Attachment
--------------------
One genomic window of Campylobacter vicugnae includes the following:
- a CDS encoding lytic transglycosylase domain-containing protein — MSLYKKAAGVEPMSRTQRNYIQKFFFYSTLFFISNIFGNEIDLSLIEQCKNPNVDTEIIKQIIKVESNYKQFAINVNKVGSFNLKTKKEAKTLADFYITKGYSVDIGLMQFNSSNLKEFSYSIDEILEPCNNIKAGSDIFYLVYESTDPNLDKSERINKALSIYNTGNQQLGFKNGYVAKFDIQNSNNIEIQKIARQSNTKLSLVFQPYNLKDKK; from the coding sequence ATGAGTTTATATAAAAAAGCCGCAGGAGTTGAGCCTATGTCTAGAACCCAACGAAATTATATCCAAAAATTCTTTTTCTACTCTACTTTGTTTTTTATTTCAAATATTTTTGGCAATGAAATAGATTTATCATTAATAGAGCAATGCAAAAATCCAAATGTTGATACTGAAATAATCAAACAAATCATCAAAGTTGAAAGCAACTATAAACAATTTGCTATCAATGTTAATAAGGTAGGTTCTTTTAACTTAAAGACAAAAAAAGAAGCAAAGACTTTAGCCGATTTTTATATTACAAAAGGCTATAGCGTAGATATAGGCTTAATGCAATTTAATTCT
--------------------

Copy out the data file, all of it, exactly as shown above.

One genomic window of Campylobacter vicugnae includes the following:
- a CDS encoding lytic transglycosylase domain-containing protein — MSLYKKAAGVEPMSRTQRNYIQKFFFYSTLFFISNIFGNEIDLSLIEQCKNPNVDTEIIKQIIKVESNYKQFAINVNKVGSFNLKTKKEAKTLADFYITKGYSVDIGLMQFNSSNLKEFSYSIDEILEPCNNIKAGSDIFYLVYESTDPNLDKSERINKALSIYNTGNQQLGFKNGYVAKFDIQNSNNIEIQKIARQSNTKLSLVFQPYNLKDKK; from the coding sequence ATGAGTTTATATAAAAAAGCCGCAGGAGTTGAGCCTATGTCTAGAACCCAACGAAATTATATCCAAAAATTCTTTTTCTACTCTACTTTGTTTTTTATTTCAAATATTTTTGGCAATGAAATAGATTTATCATTAATAGAGCAATGCAAAAATCCAAATGTTGATACTGAAATAATCAAACAAATCATCAAAGTTGAAAGCAACTATAAACAATTTGCTATCAATGTTAATAAGGTAGGTTCTTTTAACTTAAAGACAAAAAAAGAAGCAAAGACTTTAGCCGATTTTTATATTACAAAAGGCTATAGCGTAGATATAGGCTTAATGCAATTTAATTCT